• Idiopathic thrombocytopenic purpura occurs in 1 in 24,000 children, usually within six weeks of the first dose. The child should undergo serological testing before the next dose is given. This is offered free by the Health Protection Agency (HPA) Virus Reference Laboratory.
  • Arthropathy (arthralgia or arthritis) has also been reported to occur rarely after MMR immunisation, probably due to the rubella component. It occurs between 14 and 21 days after immunisation.

There is overwhelming evidence that there is no link between the MMR vaccine and autism or bowel disease.[2] Some private clinics offer single vaccines but the Department of Health recommends that parents be discouraged from using them.[3]  One study identified four cases of anaphylaxis following single component measles or rubella vaccine.[4]

Further reading & references

  • Mrozek-Budzyn D, Kieltyka A, Majewska R, et al; Measles, mumps and rubella (MMR) vaccination has no effect on cognitive development in children - the results of the Polish prospective cohort study. Vaccine. 2013 May 24;31(22):2551-7. doi: 10.1016/j.vaccine.2013.03.057. Epub 2013 Apr 12.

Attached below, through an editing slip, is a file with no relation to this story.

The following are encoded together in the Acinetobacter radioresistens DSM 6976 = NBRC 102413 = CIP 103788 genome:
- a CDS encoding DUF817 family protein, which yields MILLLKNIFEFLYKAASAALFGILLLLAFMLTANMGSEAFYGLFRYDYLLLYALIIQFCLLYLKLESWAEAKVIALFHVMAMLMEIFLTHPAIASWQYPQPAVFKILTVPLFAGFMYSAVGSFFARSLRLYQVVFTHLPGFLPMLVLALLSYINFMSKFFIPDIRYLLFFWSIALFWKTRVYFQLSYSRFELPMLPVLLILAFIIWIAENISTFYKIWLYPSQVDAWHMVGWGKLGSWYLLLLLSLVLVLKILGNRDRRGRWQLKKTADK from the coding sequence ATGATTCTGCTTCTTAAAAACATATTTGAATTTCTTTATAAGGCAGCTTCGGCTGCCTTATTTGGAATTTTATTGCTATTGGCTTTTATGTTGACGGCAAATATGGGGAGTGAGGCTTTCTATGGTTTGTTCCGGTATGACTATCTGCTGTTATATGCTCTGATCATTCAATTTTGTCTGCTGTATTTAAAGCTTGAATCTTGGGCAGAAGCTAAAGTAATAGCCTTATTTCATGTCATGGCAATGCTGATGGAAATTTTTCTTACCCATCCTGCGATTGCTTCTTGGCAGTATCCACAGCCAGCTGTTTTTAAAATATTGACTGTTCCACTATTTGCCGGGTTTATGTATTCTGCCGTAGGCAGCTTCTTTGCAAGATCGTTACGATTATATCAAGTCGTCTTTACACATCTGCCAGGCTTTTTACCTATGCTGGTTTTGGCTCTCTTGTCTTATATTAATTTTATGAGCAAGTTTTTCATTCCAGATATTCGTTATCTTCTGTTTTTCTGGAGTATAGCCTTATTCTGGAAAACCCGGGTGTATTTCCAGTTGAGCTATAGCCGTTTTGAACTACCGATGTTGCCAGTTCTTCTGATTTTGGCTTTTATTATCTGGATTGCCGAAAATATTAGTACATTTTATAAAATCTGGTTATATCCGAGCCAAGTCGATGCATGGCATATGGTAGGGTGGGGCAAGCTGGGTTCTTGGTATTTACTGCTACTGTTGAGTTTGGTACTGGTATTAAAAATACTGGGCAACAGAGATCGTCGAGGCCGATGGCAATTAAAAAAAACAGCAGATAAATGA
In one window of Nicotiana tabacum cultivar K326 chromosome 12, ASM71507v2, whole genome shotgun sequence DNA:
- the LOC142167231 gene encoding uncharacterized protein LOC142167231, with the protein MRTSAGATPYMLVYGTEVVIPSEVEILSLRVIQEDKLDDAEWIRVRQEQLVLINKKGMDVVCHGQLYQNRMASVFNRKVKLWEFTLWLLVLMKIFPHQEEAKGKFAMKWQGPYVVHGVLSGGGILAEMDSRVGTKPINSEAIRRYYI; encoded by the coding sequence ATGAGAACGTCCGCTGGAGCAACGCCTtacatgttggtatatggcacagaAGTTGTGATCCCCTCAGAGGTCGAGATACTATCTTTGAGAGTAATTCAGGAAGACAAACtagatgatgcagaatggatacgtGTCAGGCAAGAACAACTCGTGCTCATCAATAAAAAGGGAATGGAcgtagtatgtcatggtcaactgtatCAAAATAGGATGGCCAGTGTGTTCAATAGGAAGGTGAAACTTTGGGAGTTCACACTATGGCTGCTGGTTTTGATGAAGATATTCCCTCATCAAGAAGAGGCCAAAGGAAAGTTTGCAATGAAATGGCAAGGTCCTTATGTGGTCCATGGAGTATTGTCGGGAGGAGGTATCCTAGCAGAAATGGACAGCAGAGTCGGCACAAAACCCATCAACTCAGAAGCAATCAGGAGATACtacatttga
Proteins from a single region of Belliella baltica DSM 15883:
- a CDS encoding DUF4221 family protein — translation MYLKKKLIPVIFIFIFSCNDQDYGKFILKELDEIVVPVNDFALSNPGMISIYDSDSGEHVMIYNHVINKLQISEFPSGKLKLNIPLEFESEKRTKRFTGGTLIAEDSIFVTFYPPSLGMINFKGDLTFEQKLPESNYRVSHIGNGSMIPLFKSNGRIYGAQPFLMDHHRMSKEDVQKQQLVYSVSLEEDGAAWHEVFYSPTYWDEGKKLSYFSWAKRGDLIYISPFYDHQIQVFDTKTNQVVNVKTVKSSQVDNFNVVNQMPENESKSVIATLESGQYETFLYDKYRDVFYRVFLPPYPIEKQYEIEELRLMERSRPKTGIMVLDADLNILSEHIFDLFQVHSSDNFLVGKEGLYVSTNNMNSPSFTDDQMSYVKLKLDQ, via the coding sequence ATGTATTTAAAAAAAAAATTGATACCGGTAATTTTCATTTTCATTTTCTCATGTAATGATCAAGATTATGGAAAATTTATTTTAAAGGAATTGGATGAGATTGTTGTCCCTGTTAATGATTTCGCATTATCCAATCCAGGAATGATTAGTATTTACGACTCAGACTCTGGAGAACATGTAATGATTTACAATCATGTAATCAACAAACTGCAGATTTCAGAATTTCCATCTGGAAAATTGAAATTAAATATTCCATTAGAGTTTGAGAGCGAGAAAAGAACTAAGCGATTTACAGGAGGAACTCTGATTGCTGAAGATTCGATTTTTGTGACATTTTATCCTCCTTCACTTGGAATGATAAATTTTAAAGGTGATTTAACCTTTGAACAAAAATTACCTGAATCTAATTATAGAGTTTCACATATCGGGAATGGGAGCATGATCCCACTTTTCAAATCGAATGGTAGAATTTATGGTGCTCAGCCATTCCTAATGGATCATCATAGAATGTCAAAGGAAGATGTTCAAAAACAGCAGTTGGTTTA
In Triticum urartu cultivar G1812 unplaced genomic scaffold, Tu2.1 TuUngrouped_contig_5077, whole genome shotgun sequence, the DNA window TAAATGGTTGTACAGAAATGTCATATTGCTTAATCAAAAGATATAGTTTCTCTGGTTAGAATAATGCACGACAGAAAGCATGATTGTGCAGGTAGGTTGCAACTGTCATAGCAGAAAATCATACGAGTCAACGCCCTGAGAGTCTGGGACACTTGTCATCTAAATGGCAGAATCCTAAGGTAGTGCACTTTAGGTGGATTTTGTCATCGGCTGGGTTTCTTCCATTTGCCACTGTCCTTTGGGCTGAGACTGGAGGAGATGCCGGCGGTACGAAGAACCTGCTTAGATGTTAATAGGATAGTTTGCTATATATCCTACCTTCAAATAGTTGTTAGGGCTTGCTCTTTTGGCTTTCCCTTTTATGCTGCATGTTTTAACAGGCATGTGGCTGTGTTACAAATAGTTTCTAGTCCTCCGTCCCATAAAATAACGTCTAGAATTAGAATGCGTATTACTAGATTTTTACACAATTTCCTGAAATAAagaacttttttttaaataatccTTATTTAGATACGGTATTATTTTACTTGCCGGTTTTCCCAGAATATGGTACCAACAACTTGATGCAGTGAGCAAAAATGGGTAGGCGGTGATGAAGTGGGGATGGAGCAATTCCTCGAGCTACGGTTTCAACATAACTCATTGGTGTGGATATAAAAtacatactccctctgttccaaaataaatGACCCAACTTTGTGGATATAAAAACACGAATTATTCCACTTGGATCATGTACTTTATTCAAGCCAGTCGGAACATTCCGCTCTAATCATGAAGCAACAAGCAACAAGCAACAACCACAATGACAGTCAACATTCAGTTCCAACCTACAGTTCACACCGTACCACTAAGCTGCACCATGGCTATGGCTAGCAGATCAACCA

• MMR Action Plan; Public Health England, May 2013
  • Gowda C, Schaffer SE, Kopec K, et al; Does the relative importance of MMR vaccine concerns differ by degree of parental vaccine hesitancy?: An exploratory study. Hum Vaccin Immunother. 2013 Feb;9(2):430-6. Epub 2012 Oct 2.
  • MMR the facts; Dept of Health
  • Vaccination; NHS Choices
  1. Immunisation against infectious disease - the Green Book (latest edition); Public Health England
  2. Demicheli V, Rivetti A, Debalini MG, et al; Vaccines for measles, mumps and rubella in children. Cochrane Database Syst Rev. 2012 Feb 15;2:CD004407. doi: 10.1002/14651858.CD004407.pub3.
  3. PHE; Measles, mumps, rubella (MMR): use of combined vaccine instead of single vaccines, 2014.
  4. Erlewyn-Lajeunesse M, Manek R, Lingam R, et al; Anaphylaxis following single component measles and rubella immunisation. Arch Dis Child. 2008 Nov;93(11):974-5.

Disclaimer: This article is for information only and should not be used for the diagnosis or treatment of medical conditions. EMIS has used all reasonable care in compiling the information but make no warranty as to its accuracy. Consult a doctor or other health care professional for diagnosis and treatment of medical conditions. For details see our conditions.

Original Author:
Dr Laurence Knott
Current Version:
Peer Reviewer:
Dr Helen Huins
Document ID:
487 (v6)
Last Checked: